Notable Trials in Internal Medicine

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Critical Care

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  • DCCT (NEJM 1993)

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    DCCT NEJM 1993

    The Diabetes Control and Complications Trial was a multicenter, randomized clinical trial designed to compare intensive with conventional diabetes therapy with regard to their effects on the development and progression of the early vascular and neurologic complications of IDDM13-15. The intensive-therapy regimen was designed to achieve blood glucose values as close to the normal range as possible with three or more daily insulin injections or treatment with an insulin pump. Conventional therapy consisted of one or two insulin injections per day. Two cohorts of patients were studied in order to answer two different, but related, questions: Will intensive therapy prevent the development of diabetic retinopathy in patients with no retinopathy (primary prevention), and will intensive therapy affect the progression of early retinopathy (secondary intervention)? Although retinopathy was the principal study outcome, we also studied renal, neurologic, cardiovascular, and neuropsychological outcomes and the adverse effects of the two treatment regimens.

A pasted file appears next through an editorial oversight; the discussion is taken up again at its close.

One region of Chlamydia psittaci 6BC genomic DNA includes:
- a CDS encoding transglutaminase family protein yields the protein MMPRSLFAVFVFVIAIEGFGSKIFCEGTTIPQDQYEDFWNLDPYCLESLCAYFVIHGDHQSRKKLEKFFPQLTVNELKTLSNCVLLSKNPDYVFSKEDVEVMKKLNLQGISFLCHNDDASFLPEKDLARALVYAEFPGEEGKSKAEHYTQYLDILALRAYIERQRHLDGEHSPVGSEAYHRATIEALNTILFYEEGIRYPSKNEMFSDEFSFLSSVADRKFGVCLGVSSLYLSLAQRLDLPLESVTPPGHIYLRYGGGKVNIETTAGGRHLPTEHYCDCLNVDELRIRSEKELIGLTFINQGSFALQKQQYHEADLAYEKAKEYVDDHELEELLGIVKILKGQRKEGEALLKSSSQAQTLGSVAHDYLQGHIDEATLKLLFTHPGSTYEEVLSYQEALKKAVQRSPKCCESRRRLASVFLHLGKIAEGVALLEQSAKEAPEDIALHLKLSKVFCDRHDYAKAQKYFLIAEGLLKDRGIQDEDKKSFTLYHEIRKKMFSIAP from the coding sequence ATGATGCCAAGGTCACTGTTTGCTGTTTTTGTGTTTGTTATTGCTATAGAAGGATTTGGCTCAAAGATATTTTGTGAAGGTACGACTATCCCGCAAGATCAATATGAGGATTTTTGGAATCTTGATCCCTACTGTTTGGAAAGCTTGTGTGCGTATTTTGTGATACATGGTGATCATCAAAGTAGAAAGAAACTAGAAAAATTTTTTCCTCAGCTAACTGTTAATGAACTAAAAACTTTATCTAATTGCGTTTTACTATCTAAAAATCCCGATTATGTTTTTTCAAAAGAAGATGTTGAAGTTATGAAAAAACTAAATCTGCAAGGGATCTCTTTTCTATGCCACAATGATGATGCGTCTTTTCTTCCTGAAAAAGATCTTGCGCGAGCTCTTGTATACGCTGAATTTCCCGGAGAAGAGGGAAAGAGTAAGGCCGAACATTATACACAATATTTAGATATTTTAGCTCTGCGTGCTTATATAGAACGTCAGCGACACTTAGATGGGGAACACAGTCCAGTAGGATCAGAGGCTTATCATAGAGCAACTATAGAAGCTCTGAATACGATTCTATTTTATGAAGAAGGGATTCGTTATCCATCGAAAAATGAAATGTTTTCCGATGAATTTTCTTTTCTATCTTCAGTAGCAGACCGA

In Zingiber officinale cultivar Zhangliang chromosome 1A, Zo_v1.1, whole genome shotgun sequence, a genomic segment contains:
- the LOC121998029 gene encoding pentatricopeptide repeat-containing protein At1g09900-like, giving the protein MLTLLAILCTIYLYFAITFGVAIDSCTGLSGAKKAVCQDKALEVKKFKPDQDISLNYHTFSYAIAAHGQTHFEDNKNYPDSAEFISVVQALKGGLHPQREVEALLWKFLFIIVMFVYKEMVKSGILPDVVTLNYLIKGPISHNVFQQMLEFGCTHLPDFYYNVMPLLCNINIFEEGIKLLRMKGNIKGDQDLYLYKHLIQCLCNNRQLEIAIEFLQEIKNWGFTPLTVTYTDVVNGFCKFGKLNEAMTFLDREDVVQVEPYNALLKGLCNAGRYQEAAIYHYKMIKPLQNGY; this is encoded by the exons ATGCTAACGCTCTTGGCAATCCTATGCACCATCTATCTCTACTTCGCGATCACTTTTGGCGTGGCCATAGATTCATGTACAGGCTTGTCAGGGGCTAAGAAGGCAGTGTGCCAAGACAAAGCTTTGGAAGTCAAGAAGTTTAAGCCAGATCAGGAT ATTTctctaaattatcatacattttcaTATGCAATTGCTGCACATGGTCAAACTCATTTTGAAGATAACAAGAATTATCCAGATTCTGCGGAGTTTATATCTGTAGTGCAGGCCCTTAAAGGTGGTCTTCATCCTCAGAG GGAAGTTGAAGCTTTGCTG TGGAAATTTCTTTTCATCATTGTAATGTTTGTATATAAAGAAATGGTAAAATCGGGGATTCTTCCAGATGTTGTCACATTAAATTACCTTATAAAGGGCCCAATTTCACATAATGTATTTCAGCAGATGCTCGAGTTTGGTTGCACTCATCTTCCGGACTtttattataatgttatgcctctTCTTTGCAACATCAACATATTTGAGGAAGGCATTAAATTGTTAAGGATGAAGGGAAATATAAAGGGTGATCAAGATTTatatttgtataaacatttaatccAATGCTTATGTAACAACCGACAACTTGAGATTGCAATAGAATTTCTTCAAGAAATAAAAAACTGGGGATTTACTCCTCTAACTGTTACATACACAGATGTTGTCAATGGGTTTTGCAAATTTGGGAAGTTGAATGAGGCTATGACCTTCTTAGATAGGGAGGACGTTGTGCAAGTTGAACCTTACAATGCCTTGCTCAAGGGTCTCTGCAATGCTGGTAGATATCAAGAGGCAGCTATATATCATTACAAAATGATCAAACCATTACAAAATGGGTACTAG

Intensive therapy effectively delays the onset and slows the progression of diabetic retinopathy, nephropathy, and neuropathy in patients with IDDM.

  • UKPDS (Lancet 1998)

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    PICO - UKPDS (Lancet 1998)


    3867 newly diagnosed patients with type 2 diabetes, median age 54 years (IQR 48-60 years), who after 3 months' diet treatment had a mean of two fasting plasma glucose (FPG) concentrations of 6.1-15.0 mmol/L.


    Random assignment to intensive policy with a sulphonylurea (chlorpropamide, glibenclamide, or glipizide) or with insulin, or conventional policy with diet.


    The aim in the intensive group was FPG less than 6 mmol/L. In the conventional group, the aim was the best achievable FPG with diet alone; drugs were added only if there were hyperglycaemic symptoms or FPG greater than 15 mmol/L.


    Intensive blood-glucose control by either sulphonylureas or insulin substantially decreases the risk of microvascular complications, but not macrovascular disease, in patients with type 2 diabetes. None of the individual drugs had an adverse effect on cardiovascular outcomes. All intensive treatment increased the risk of hypoglycaemia.


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